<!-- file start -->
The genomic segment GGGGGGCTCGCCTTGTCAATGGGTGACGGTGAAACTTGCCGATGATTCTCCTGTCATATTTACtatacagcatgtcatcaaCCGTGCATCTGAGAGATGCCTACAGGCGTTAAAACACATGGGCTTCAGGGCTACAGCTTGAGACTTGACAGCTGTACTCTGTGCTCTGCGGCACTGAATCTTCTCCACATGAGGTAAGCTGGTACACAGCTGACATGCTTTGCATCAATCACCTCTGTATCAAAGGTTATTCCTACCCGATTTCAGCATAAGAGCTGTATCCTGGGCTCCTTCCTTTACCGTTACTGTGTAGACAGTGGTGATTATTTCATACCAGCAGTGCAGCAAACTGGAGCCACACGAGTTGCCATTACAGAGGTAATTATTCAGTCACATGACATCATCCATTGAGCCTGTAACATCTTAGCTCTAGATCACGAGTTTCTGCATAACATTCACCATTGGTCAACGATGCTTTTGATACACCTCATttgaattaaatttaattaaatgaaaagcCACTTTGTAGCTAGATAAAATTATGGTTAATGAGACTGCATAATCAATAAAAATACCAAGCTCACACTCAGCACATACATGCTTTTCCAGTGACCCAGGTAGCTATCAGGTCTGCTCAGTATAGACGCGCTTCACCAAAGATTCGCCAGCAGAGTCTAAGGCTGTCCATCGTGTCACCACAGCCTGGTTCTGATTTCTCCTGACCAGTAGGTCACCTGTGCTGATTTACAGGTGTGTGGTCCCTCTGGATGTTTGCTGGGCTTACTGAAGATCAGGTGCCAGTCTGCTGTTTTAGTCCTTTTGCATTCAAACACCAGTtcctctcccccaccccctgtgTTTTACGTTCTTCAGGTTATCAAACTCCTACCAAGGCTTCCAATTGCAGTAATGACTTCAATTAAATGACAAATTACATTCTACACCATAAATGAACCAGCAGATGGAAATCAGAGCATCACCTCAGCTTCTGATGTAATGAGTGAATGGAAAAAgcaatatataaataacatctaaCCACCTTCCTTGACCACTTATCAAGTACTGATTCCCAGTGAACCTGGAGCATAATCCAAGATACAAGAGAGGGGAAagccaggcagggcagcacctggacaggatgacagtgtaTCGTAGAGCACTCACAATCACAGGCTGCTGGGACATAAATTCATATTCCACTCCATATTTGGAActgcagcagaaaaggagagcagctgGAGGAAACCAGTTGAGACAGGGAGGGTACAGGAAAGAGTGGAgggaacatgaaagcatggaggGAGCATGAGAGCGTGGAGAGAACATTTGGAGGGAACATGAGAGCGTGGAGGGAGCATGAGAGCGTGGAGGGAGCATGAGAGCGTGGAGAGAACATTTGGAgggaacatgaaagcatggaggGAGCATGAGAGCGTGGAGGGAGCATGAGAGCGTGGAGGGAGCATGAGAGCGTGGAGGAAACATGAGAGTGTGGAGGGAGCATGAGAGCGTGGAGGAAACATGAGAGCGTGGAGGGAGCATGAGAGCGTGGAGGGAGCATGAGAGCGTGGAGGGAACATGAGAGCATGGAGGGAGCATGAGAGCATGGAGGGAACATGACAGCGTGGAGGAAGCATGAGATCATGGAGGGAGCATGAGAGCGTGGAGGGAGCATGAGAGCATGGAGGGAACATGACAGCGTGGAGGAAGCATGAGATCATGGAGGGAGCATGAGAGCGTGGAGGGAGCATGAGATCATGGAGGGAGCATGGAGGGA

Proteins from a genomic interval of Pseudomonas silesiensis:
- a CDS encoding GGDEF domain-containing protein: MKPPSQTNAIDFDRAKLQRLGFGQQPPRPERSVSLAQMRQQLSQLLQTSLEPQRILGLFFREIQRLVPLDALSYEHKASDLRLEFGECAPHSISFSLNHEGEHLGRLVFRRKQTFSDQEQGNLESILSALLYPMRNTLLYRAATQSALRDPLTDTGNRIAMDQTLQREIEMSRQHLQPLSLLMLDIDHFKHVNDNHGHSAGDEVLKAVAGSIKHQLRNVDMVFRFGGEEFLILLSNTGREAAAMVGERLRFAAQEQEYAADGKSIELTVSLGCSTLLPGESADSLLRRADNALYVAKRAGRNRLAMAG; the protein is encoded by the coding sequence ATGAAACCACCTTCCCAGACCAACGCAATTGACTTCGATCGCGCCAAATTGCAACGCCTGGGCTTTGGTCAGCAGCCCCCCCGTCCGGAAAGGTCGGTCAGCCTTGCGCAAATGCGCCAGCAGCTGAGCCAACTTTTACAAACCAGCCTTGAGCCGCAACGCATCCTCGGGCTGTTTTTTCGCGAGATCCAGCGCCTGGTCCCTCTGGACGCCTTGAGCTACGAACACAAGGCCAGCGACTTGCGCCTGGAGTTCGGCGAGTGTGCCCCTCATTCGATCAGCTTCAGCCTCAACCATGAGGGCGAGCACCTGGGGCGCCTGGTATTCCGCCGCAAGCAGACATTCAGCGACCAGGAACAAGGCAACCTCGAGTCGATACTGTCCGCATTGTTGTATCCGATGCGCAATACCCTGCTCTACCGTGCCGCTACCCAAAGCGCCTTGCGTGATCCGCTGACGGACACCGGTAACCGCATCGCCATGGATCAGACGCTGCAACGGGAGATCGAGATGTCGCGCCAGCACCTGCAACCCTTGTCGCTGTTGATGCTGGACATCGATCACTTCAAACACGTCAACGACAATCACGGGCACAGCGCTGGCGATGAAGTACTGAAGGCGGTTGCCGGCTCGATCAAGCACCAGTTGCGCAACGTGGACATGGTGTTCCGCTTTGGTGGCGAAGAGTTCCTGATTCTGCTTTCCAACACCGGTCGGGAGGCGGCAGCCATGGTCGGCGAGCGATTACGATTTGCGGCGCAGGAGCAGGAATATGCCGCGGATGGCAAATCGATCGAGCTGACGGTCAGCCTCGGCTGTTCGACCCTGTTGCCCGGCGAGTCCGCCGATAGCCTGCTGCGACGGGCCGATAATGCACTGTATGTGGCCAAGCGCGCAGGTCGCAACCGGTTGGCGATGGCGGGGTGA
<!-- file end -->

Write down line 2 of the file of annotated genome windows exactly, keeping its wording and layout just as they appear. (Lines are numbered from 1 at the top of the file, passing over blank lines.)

Proteins from a genomic interval of Pseudomonas silesiensis: